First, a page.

I'd like to be stranded in my cabin with this Lee.  Unfortunately, the men that live in that area either didn't resemble Lee in any way, or stayed the hell away from the redhead crying her eyes out in the snowy woods.  Smart men.

Sunday, 6 January 2013

{issue 1} Coffee & Conversation

That's a photograph of me.  And the side of my boob.  With my awesome hair all flowy and did, as compared to how I usually throw it on top of my head.  I'm a pretty private person, but in the spirit of the theme of this post, I'm putting it all out there.  Literally.

(photo credit:  Jaclyn Michele)

In my day job, I meet and spend a lot of time with women of all shapes, sizes and backgrounds.  I find myself with them during some major life events, and each time, I usually come away amazed by both their inner and outer beauty.  However, some amazing women blow my mind when they tell me they think they're ugly.

Flabby stomachs, arms with wings, big hips, non-existent crows feet, noses that look pretty average to me but "ruin" lives ... The things we nit pick about are insane.

I once asked a gorgeous 55 year old woman what physical feature was her favourite.  This woman was tall, blonde, thin, and looked about 40.  I was convinced she was going to say her legs, since they looked like they belonged to someone in their twenties.  Instead, she told me she hates every part of her body.  Every.  Single.  Part.

Usually when asked this question, we women will usually make a show of saying nothing, and then find something that we actually do adore about ourselves.  I'm sure you've done this at least once in your life, right?

"Ugh, my ass is huge and I have five chins ... buuuuut, if I had to pick something I love, I'd say my hair.  And my tits.  I have really great tits.  "

(That's an actual sentence from my own mouth, FYI)

Although we feel the need to put ourselves down (BAD WOMEN!) first, we still tend to find something we like about our physical selves.  Sad, isn't it?  We'd hate for someone to utter that kind of sentence to us, but we can do it to ourselves every day ("you're gorgeous and funny, buuuuuut you have a big ass.  Wanna get dinner?").  What makes me extra sad though, is instances such as the 55 year old with killer fucking legs - she couldn't name a single thing.  At all.

So, I'm asking you - what's your favourite physical feature?  What do you love most about yourself, physically?  Your tits?  Your eyes?  Something unique, like that fantastically cute gap between your front teeth?   Everything?  There has to be SOMETHING, and I want to know what it is!


Wednesday, 2 January 2013

{review} Allison Hewitt Is Trapped by Madeleine Roux

by Madeleine Roux

Paperback, 340 pages
Published January 18th 2011 by St. Martin's Griffin
ISBN 0312658907 (ISBN13: 9780312658908)

"One woman's story as she blogs - and fights back - the zombie apocalypse"
Allison Hewitt and her five colleagues at the Brooks and Peabody Bookstore are trapped together when the zombie outbreak hits. Allison reaches out for help through her blog, writing on her laptop and utilizing the military's emergency wireless network (SNET). It may also be her only chance to reach her mother. But as the reality of their situation sinks in, Allison's blog becomes a harrowing account of her edge-of-the-seat adventures (with some witty sarcasm thrown in) as she and her companions fight their way through ravenous zombies and sometimes even more dangerous humans.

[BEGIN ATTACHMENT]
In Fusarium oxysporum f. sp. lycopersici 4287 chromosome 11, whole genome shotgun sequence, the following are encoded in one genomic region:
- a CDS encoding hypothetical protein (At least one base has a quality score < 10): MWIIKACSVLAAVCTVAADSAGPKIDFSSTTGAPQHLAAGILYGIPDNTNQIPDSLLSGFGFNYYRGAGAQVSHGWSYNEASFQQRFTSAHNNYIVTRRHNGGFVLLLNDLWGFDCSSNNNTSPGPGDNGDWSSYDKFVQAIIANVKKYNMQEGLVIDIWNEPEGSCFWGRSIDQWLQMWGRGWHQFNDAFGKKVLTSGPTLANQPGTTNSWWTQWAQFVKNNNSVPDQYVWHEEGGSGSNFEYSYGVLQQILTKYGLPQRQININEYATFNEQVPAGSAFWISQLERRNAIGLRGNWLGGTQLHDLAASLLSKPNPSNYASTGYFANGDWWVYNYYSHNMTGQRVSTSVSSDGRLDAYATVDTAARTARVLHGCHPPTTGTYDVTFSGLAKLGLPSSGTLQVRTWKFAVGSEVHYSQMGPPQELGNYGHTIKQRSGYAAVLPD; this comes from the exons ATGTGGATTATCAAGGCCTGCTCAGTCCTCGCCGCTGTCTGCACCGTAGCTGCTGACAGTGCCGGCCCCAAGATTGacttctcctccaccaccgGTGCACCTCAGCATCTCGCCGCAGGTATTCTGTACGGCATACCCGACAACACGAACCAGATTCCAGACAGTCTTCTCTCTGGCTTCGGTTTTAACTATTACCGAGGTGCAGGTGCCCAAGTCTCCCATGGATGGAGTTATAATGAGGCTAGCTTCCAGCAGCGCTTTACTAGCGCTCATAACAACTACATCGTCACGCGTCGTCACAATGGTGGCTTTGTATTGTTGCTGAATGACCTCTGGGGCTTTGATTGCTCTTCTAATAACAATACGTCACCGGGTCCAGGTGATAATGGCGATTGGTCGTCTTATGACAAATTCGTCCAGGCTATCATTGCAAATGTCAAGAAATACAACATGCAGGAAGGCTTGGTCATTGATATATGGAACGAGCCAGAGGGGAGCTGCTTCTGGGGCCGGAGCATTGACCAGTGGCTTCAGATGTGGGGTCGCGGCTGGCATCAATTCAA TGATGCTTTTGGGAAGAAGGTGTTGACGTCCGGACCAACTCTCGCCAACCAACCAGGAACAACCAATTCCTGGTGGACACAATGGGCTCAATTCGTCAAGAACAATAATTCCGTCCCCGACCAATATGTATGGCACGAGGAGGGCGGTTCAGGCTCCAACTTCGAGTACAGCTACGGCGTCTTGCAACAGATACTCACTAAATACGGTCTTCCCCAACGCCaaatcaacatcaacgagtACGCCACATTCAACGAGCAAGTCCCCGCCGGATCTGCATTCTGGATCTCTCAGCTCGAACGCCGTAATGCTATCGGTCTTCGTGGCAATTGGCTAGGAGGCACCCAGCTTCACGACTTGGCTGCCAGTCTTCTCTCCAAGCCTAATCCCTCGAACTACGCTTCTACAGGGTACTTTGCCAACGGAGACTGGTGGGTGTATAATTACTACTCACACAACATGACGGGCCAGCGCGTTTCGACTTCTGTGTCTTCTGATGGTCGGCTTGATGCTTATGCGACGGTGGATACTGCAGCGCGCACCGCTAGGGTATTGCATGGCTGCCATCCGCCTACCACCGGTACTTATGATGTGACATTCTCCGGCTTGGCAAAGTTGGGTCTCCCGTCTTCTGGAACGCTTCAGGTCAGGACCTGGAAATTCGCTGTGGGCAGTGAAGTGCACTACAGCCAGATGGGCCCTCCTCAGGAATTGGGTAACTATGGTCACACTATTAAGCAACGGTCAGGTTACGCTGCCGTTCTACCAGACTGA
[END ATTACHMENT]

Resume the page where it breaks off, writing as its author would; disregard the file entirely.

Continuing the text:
I wanted to start 2013 off on the right foot, so for book club, I chose a literary classic that's been on my shelf for a long time.  I read about 50 pages, wondered internally (and on Facebook) about the use of the word trifle vs the dessert trifle, read a few more slow pages, and then the Semi-BFF came over with my Christmas present.  She knows me well, so of course part of the present was a zombie book I pointed out to her MONTHS previously.  
After that, the classic didn't stand a chance, trifle or no trifle.  I've been craving trifle ever since, but whatevs.  Trifle the British dessert, clearly.  Not just trifles in my life.
See how it can get confusing?
I love zombie books written from female POVs.  Especially when that female works in a book store, is sarcastic, loves books, and oh yeah, has no idea what the fuck she's doing.  Other than the zombie part, it's practically me - sober.  
I found the action in the beginning a little on the slow side, and definitely not as realistic as I'd like.  The group spent a lot of time holed up in the break room of the book store, which was a good idea at first.  However, they stayed put much longer than I would have.  I would have thought they would try to utilize the rest of the store more than they did - two main entrances would be somewhat easy to fortify.  But maybe it had a lot of windows, which could make it trickier ... 
Where was I?   Trifle?  Oh, zombies.  right.
After the group moved on from the back room, I got more involved and attached.  I found most characters a little hard to get attached to, but luckily most of the focus is on Allison and a select few others.  And, not to give anything away, but I fell head over heels in love with Allison's love interest.  HEAD OVER FUCKING HEELS.  As far as book crushes go, he's probably in my top 3.  Ding dong.  Good job, Madeleine.  
My only real complaint?  I'm a bit confused to a few loose ends.  This book comes across as the first book in a series, but after looking online, I believe the next book isn't an actual sequel to this story, as much as it is to the story of the outbreak.  All fine and dandy, but what happened to some characters in Allison?  The difference between cliff hanger and loose ends is slight, and I'm not sure which side this book falls on.  
But who fucking cares about one or two loose ends?  This book kicks ass.  And it definitely kicked the ass of my poor little classic, sitting all alone on the shelf, neglected and very much still unread.